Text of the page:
Bentham looked to ancient Greece and Rome, where certain forms of homosexual activity were not only permitted but regarded as normal, as more appropriate models for sexual morality than that which existed in modern Christian Europe. Bentham attacked the notion, still propagated by religious apologists, that homosexuality was ‘unnatural’. All that ‘unnatural’ meant, argued Bentham, was ‘not common’. The fact that something was not common was not a ground for condemning it. Neither was the fact that something was not to your taste. It was a form of tyranny to say that, because you did not like to do a particular thing, you were going to punish another person for doing it. Because you thought something was ‘disgusting’ did not mean that everyone else thought it was disgusting. You might not want to have sex with a sow, but the father of her piglets thought differently.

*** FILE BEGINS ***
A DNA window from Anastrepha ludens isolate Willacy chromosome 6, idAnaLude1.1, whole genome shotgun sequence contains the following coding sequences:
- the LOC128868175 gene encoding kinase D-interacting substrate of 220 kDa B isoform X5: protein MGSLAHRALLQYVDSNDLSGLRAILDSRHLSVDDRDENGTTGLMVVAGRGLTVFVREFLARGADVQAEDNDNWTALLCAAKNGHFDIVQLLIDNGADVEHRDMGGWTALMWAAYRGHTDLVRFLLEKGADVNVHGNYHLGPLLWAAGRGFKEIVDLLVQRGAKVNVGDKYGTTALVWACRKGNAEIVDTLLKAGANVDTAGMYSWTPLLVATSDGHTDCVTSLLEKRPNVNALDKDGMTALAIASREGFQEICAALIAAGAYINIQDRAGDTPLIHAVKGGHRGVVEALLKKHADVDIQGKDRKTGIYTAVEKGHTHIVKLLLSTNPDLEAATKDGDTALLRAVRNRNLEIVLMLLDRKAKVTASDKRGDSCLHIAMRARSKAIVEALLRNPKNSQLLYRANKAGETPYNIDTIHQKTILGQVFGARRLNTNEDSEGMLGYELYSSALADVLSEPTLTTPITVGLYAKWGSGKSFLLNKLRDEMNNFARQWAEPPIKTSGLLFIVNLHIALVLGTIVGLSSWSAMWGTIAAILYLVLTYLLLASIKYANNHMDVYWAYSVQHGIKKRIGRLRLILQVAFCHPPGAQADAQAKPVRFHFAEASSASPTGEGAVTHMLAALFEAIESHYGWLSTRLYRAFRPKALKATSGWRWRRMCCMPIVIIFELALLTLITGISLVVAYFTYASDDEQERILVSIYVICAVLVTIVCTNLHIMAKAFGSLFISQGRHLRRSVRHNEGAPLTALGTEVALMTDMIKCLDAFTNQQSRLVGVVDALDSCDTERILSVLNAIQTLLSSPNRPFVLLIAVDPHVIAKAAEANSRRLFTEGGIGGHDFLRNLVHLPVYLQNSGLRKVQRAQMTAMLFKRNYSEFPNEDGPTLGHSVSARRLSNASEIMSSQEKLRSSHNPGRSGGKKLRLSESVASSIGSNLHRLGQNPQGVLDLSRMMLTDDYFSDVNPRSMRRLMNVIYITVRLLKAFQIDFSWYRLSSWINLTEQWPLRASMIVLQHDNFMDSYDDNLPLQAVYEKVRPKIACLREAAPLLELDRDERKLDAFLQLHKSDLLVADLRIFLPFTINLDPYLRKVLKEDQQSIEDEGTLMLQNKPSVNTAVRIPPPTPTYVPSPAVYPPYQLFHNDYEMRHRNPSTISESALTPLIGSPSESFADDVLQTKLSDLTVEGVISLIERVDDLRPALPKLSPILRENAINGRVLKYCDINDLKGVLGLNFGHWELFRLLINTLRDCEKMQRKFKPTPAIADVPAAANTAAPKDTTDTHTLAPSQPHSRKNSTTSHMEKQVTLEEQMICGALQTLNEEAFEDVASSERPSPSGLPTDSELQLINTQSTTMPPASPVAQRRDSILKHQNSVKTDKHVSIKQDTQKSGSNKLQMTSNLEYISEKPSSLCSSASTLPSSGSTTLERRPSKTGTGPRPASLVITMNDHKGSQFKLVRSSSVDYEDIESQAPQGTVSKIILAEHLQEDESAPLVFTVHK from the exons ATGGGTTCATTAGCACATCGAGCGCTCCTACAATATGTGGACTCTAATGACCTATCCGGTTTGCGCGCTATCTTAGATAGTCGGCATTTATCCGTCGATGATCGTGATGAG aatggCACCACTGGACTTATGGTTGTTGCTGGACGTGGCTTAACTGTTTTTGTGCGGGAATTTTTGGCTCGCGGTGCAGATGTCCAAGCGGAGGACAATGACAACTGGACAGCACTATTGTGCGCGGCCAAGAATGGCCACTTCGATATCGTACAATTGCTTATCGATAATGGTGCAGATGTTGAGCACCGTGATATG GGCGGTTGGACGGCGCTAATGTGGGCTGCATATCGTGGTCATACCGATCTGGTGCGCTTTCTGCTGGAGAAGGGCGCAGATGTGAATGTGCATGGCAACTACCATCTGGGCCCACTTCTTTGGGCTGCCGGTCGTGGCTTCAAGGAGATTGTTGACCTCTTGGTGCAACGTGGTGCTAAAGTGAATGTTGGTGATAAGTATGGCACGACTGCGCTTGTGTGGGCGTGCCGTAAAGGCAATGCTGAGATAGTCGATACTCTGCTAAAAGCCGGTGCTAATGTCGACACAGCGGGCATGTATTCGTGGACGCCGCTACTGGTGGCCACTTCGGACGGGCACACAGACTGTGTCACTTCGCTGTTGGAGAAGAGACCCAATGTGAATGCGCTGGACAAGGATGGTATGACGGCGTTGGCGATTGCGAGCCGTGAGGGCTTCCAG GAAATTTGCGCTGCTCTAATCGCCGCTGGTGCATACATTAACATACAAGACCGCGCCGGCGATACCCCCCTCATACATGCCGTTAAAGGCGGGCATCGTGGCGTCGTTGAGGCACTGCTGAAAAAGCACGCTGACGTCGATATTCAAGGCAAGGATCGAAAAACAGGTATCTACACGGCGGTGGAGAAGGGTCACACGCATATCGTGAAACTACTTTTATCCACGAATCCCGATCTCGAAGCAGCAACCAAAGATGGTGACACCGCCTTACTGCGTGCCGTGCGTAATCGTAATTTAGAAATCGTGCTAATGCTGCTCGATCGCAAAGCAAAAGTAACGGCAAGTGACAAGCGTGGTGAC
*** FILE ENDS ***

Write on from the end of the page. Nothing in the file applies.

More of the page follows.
These writings were, for Bentham, a critical part of a much broader attack on religion and the ‘gloomy terrors’ inspired by the religious mentality. By putting forward the case for sexual liberty, he was undermining religion in one of the areas where, in his view, it was most pernicious. Bentham did not dare publish this material. He believed that his reputation would have been ruined had he done so. He died in 1832. He would have been saddened that it still retains massive relevance in today’s world.
Philip Schofield is Professor of the History of Legal and Political Thought in the Faculty of Laws, University College London, Director of the Bentham Project, and General Editor of the new authoritative edition of The Collected Works of Jeremy Bentham. The latest volume in the edition, Of Sexual Irregularities, and other writings on Sexual Morality, was published on 30 January 2014. The research that led to the preparation of the volume was funded by the Leverhulme Trust. The Bentham Project is responsible for Transcribe Bentham, the prize-winning scholarly crowdsourcing initiative, where volunteers transcribe previously unread Bentham manuscripts.
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Image credit: Jeremy Bentham, aged about 80. Frontispiece to Jeremy Bentham, Principles of Legislation, edited by John Neal, Boston: Wells and Lilly, 1830. Public domain